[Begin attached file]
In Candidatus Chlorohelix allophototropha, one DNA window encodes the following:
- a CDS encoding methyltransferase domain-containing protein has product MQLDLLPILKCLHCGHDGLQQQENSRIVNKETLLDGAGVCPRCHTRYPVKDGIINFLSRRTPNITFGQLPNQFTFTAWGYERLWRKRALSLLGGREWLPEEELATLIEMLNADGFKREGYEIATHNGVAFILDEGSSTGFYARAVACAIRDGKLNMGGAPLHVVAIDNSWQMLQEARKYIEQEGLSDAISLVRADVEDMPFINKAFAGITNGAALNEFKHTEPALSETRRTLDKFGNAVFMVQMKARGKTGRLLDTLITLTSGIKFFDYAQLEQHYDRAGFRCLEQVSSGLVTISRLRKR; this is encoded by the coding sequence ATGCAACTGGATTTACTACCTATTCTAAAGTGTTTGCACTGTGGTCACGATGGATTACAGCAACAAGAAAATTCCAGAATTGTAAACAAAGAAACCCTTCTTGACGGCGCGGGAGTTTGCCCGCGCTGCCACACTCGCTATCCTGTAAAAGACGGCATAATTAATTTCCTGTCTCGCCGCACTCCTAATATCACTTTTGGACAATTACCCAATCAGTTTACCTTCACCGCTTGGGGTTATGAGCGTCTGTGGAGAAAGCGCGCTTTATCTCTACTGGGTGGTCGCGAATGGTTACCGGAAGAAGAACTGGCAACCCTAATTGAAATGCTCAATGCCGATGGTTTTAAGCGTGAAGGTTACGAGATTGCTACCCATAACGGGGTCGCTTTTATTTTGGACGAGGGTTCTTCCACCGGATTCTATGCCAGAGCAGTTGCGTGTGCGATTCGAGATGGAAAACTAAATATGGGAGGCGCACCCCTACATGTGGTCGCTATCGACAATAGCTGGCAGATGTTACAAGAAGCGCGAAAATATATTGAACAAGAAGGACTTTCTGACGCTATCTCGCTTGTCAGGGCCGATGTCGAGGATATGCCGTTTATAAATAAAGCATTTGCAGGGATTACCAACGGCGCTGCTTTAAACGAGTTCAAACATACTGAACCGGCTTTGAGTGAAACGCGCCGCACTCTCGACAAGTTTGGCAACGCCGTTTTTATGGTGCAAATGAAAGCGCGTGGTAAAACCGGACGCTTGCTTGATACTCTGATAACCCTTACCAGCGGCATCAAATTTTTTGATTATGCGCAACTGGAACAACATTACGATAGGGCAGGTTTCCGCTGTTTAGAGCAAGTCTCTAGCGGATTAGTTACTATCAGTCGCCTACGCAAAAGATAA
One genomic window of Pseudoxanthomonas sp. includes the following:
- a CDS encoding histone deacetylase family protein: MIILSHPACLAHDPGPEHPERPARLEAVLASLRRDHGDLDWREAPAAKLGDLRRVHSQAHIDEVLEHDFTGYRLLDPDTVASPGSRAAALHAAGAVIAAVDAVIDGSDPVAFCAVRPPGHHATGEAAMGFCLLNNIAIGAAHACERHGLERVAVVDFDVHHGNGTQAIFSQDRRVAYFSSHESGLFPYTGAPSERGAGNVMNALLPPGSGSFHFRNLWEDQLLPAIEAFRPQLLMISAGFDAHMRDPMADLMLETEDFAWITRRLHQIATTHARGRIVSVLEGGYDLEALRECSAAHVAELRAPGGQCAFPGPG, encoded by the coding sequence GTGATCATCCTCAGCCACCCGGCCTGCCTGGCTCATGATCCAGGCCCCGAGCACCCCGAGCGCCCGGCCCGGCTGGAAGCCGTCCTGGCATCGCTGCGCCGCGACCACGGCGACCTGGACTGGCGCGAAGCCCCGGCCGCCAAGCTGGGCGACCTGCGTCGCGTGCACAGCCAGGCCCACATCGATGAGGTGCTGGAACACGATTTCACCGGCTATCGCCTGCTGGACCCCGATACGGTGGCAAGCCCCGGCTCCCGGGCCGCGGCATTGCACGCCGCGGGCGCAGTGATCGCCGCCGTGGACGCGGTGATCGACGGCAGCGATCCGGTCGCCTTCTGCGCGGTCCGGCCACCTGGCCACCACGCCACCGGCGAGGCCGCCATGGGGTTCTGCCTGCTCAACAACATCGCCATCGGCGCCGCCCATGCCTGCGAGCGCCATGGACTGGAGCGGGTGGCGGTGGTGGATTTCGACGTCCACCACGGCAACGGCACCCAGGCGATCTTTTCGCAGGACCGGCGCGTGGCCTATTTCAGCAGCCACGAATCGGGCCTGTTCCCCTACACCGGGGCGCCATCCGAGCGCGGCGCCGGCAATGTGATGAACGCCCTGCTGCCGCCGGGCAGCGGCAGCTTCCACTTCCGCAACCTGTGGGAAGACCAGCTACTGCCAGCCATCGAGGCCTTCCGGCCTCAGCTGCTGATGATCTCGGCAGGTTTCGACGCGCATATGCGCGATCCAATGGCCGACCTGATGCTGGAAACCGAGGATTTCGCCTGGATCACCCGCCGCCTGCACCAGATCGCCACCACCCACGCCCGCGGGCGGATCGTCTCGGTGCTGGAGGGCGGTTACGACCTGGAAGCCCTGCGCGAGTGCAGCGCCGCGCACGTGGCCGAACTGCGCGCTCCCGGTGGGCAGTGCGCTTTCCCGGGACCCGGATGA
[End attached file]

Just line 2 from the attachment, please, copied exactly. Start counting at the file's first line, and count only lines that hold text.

- a CDS encoding methyltransferase domain-containing protein has product MQLDLLPILKCLHCGHDGLQQQENSRIVNKETLLDGAGVCPRCHTRYPVKDGIINFLSRRTPNITFGQLPNQFTFTAWGYERLWRKRALSLLGGREWLPEEELATLIEMLNADGFKREGYEIATHNGVAFILDEGSSTGFYARAVACAIRDGKLNMGGAPLHVVAIDNSWQMLQEARKYIEQEGLSDAISLVRADVEDMPFINKAFAGITNGAALNEFKHTEPALSETRRTLDKFGNAVFMVQMKARGKTGRLLDTLITLTSGIKFFDYAQLEQHYDRAGFRCLEQVSSGLVTISRLRKR; this is encoded by the coding sequence ATGCAACTGGATTTACTACCTATTCTAAAGTGTTTGCACTGTGGTCACGATGGATTACAGCAACAAGAAAATTCCAGAATTGTAAACAAAGAAACCCTTCTTGACGGCGCGGGAGTTTGCCCGCGCTGCCACACTCGCTATCCTGTAAAAGACGGCATAATTAATTTCCTGTCTCGCCGCACTCCTAATATCACTTTTGGACAATTACCCAATCAGTTTACCTTCACCGCTTGGGGTTATGAGCGTCTGTGGAGAAAGCGCGCTTTATCTCTACTGGGTGGTCGCGAATGGTTACCGGAAGAAGAACTGGCAACCCTAATTGAAATGCTCAATGCCGATGGTTTTAAGCGTGAAGGTTACGAGATTGCTACCCATAACGGGGTCGCTTTTATTTTGGACGAGGGTTCTTCCACCGGATTCTATGCCAGAGCAGTTGCGTGTGCGATTCGAGATGGAAAACTAAATATGGGAGGCGCACCCCTACATGTGGTCGCTATCGACAATAGCTGGCAGATGTTACAAGAAGCGCGAAAATATATTGAACAAGAAGGACTTTCTGACGCTATCTCGCTTGTCAGGGCCGATGTCGAGGATATGCCGTTTATAAATAAAGCATTTGCAGGGATTACCAACGGCGCTGCTTTAAACGAGTTCAAACATACTGAACCGGCTTTGAGTGAAACGCGCCGCACTCTCGACAAGTTTGGCAACGCCGTTTTTATGGTGCAAATGAAAGCGCGTGGTAAAACCGGACGCTTGCTTGATACTCTGATAACCCTTACCAGCGGCATCAAATTTTTTGATTATGCGCAACTGGAACAACATTACGATAGGGCAGGTTTCCGCTGTTTAGAGCAAGTCTCTAGCGGATTAGTTACTATCAGTCGCCTACGCAAAAGATAA